There is a story getting a lot of coverage recently, maybe you've heard about it. Jenna Lyons, president and creative director at J. Crew, had a picture of herself and her son in the spring catalog. She was painting his toenails hot pink with the caption "Lucky for me, I ended up with a boy whose favorite color is pink. Toenail painting is way more fun in neon." It caused quite a bit of reaction earlier this year, like thisfrom Dr. Keith Ablow:
This is a dramatic example of the way that our culture is being encouraged to abandon all trappings of gender identity...These folks are hostile to the gender distinctions that actually are part of the magnificent synergy that creates and sustains the human race.
Well, the story gets better. This week we learn Jenna Lyons is getting a divorce and is having an affair with a woman. Aha! Dr. Ablow was quick to say I told you so in a new post today:
What it says is that my worry that Ms. Lyons' might be expressing her own discomfort with masculinity and projecting it onto her son--and mine, and yours--seems to have been justified.
Do people really think that putting paint on a boy's toenails will somehow impact his gender identity or cause the downfall of the human race? Is it the paint or is it the color pink? Would blue paint have been ok? There are cultures in the world where painting nails is acceptable for men. I suppose they all have gender identity issues?
My boys make a mess when they paint. Sometimes, paint even gets on their nails. And sometimes -- brace yourself -- the paint is pink! I have seen very manly men wearing pink. In recognition of Breast Cancer Awareness Month, the players in the National Football League are wearing pink jerseys, pink shoes, and pink ribbons. This must be stopped!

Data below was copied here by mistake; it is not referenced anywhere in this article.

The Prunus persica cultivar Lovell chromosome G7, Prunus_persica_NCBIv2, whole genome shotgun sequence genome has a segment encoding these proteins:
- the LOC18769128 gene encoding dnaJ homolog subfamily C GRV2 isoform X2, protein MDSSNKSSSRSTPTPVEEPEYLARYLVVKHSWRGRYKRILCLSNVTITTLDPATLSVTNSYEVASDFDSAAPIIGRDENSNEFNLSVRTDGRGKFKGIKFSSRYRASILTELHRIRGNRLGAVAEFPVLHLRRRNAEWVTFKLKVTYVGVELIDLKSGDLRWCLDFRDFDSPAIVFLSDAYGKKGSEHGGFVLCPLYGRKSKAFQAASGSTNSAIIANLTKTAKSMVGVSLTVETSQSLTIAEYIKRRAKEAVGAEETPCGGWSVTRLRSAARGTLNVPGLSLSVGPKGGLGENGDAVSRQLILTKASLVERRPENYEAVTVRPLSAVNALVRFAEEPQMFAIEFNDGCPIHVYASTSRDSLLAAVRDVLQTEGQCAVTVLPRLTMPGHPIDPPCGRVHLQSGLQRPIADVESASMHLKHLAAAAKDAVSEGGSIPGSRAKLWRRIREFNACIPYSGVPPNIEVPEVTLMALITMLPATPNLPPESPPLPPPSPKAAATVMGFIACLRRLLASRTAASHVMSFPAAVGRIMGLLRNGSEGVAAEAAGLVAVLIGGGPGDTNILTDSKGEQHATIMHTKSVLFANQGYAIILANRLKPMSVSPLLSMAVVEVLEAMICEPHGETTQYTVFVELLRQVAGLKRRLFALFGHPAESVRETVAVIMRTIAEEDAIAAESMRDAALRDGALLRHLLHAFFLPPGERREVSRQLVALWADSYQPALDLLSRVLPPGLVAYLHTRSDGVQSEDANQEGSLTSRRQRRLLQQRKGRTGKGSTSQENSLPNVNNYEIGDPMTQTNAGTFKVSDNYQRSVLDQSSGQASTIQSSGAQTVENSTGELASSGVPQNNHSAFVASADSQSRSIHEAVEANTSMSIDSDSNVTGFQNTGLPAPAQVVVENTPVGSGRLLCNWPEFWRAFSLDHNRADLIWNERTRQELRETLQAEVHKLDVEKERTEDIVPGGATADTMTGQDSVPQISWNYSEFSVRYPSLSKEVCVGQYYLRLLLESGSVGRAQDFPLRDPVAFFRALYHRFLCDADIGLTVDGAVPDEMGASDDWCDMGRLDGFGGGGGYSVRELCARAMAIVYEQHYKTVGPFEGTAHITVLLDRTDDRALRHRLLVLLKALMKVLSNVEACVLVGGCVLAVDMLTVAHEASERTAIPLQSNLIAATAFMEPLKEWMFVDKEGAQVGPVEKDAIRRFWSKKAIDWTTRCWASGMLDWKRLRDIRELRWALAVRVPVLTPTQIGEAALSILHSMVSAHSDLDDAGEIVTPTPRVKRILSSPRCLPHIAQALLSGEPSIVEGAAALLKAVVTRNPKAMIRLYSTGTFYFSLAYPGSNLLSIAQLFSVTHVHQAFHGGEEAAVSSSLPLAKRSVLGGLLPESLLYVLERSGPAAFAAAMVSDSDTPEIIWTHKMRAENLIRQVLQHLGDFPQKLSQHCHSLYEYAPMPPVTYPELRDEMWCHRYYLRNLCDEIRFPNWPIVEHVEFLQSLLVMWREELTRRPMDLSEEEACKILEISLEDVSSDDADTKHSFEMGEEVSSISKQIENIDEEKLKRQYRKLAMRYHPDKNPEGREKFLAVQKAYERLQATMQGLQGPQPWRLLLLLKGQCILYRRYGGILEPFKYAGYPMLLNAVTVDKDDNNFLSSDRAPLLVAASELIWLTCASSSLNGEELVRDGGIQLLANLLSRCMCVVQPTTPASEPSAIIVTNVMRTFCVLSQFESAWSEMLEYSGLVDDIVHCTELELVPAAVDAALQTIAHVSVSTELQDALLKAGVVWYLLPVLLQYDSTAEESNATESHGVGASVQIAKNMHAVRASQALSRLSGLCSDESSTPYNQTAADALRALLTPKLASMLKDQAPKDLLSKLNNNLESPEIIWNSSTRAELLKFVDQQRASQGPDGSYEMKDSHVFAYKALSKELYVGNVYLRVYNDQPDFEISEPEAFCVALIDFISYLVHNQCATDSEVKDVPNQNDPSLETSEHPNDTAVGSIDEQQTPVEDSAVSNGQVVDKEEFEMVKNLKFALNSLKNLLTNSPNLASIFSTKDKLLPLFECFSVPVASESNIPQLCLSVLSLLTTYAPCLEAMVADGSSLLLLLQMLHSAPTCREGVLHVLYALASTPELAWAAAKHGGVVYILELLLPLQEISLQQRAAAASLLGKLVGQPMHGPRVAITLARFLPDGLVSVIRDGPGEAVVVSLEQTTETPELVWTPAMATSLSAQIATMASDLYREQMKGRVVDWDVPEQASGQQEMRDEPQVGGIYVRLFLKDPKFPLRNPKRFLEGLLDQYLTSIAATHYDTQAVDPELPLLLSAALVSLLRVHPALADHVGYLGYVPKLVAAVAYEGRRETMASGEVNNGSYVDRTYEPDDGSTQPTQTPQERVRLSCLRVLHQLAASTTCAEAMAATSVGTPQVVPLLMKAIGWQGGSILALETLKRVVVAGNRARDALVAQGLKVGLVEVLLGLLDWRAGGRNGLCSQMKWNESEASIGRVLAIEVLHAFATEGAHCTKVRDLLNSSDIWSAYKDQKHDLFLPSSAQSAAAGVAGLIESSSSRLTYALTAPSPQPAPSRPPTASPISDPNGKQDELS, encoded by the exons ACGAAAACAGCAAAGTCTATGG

To Dr Ablow, who asks rhetorically, "If you have no problem with the J. Crew ad, how about one in which a little boy models a sundress?", I have some news for you. There are men around the world who wear what may be called a dress. Have you ever seen Prince Charles wearing a kilt?
It is just plain absurd to suggest there is some grand conspiracy afoot, where the president of a company would use the J. Crew spring catalog as a platform to push her anti-gender identity agenda. No, it's very clear what Jenna Lyons was trying to do. She was trying to sell clothes. What? A company would use controversy and provocative images to sell products? Impossible!
Maybe if people like Dr. Ablow and Fox News didn't make such an uproar and give these ads so much free publicity, there would be no reason for companies like J. Crew to create them.